The Tech Thoughts estimates exclude software, intellectual property royalties, and packaging so actual margins are less.
iPad mini margins and contribution were tested by Monte Carlo simulation by Rags Srinivasan of Iterative Path and his conclusion was that despite high volumes the iPad mini would add very little to Apple profits.
On the other hand, the new iPad Air is definitely in the high margin category with estimates placing its margin in the 45 to 61% range.
It is not unreasonable to attribute a margin rate of 35% to the iPad group as a whole once all costs above the margin line are considered. This is consistent with Apple's total gross margins being sub-40% despite iPhone margins being much higher. If you assume Apple can sell 75 million iPads at $425 ASP and 35% margin you have a $33 billion product line generating about $12 billion in margin.
iPods remain reasonably profitable with margins in the 40 to 60% range according to Tech Thoughts. iPods thus represent a $4 billion business for Apple with a margin contribution of about $2 billion.
Mac Computers and MacBooks
MacBooks' revenues have been declining for some time in a declining PC market. In total, the computer segment represents at best a $22 billion revenue line with contribution margins very likely about 25% to 30%. Horace Dediu's analysis of Apple's computer margins in late 2012 is a useful benchmark.
Margin from Mac computers of about $6 billion for 2014 and future years is a decent estimate of the high end of its potential.
Software, Services and Accessories
Apple sells about $22 billion annually of software, services and accessories, contributing about $12 billion to margin at a 60% margin rate. This segment is growing but Apple's decision to provide OS upgrades and programs like iLife and iWork for free will limit growth somewhat.
Looking ahead the Apple income statement can be inferred from the foregoing segments.
Revenues should plateau at about $182 billion comprising:
- iPhone revenues of $104 billion (180 million iPhones at $575 ASP)
- iPad revenues of $32 billion (75 million at $425 ASP)
- iPod revenues of $4 billion
- Mac revenues of $22 billion (16 million Macs at $1,350 ASP)
- Software, services and accessories revenues of $20 billion
At a 38% margin for the total company, this would produce $69 billion of gross margin. Subtract $17 billion for research and development and general and administrative charges, add $1 billion of "Other Income" and subtract taxes of $15 billion at a 26% tax rate and you have net income of $38 billion or roughly $41 per share in 2014, with declines likely in 2015 and following.
This analysis is based on substantially every person on earth who can afford a smartphone buying one; on Apple taking 40% of the over $400 price segment; and, on everyone who owns a smartphone replacing it on average every 3 years. Those are very aggressive assumptions in the direction of giving Apple the benefit of any doubt. Actual results are likely to be somewhat less.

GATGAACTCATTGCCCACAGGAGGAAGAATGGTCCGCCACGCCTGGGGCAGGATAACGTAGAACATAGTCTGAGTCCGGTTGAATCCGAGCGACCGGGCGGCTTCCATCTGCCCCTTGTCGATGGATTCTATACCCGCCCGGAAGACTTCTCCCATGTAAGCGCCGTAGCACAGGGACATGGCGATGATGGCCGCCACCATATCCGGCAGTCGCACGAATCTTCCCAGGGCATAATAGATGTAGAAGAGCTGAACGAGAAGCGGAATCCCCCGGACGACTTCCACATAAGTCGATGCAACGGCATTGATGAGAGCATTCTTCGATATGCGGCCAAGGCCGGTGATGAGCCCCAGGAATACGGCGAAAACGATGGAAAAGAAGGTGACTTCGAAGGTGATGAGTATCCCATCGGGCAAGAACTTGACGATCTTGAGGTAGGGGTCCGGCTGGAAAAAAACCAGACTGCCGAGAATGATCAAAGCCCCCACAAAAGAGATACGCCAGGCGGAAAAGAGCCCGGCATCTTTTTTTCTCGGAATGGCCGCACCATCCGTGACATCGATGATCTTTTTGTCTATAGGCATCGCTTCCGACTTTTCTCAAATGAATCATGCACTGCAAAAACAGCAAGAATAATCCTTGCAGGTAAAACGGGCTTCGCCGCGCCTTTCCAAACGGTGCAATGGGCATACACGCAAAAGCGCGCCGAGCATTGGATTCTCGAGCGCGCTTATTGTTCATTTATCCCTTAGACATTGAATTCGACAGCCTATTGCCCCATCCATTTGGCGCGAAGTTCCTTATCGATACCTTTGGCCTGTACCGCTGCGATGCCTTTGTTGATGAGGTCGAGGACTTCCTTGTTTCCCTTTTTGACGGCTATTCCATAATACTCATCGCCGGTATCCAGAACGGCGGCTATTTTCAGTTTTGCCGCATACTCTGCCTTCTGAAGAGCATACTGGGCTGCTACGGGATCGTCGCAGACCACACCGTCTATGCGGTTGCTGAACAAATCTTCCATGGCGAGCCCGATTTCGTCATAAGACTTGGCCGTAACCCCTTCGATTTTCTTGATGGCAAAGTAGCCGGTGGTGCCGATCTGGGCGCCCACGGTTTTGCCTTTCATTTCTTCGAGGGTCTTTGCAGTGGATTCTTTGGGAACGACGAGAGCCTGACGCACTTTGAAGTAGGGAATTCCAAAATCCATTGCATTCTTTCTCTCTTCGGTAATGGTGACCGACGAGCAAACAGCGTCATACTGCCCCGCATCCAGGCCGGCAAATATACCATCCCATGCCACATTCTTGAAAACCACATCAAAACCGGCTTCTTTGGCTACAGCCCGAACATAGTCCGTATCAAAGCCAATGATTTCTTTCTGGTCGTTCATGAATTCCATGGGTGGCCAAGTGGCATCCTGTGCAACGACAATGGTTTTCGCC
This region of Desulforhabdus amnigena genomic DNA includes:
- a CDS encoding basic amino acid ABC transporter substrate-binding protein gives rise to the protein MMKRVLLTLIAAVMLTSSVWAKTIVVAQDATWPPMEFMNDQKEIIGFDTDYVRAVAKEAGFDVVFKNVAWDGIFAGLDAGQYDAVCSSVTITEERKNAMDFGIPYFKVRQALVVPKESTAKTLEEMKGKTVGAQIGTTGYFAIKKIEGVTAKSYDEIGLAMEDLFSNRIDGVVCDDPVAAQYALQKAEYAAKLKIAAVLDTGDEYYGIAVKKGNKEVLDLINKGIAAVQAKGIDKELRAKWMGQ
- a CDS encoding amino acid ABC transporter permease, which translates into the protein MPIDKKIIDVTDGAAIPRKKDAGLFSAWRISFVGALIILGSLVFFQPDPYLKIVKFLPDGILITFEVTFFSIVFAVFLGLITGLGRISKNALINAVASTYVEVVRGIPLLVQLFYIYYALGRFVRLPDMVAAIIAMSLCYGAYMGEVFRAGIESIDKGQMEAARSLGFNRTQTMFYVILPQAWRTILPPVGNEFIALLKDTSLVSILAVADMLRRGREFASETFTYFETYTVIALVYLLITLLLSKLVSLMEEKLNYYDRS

More realistically, not everyone who can afford a smartphone will buy one. Some people just don't want one, a group that includes pretty well all my aunts and uncles in their 90s. Some are completely happy with a feature phone. Some still have landlines that meet all their needs. There are a lot of people who don't need to log onto Facebook first thing in the morning, watch a YouTube video or read Tweets on Twitter.
Some data suggests 15% of Americans don't even use the Internet.
If 15% of Americans are not online, you can bet that number is greater in other countries. People who don't use the internet have no use for a smartphone.
The data suggest that once the worldwide smartphone market reaches saturation and demand is primarily replacement demand with very few new users, the volume of smartphone sales will fall off a cliff. Apple is particularly exposed because of its concentration is the most saturated group of all, the premium user. Saturation in the premium priced segment is probably occurring right now. For that reason, I am bearish on the outlook for Apple notwithstanding its current surge in price and obvious momentum.
Is this thesis sensible?
I don't think there is a lot of debate about the population demographics so the skeptics will very likely argue that Apple can command a higher than 40% market share or that the premium market as a percentage of the total market is larger than my estimates. Fortunately, for those people, I have provided transparent data and they can do their own arithmetic and draw their own conclusions. Far be it from me to suggest I have a monopoly on arithmetic or common sense.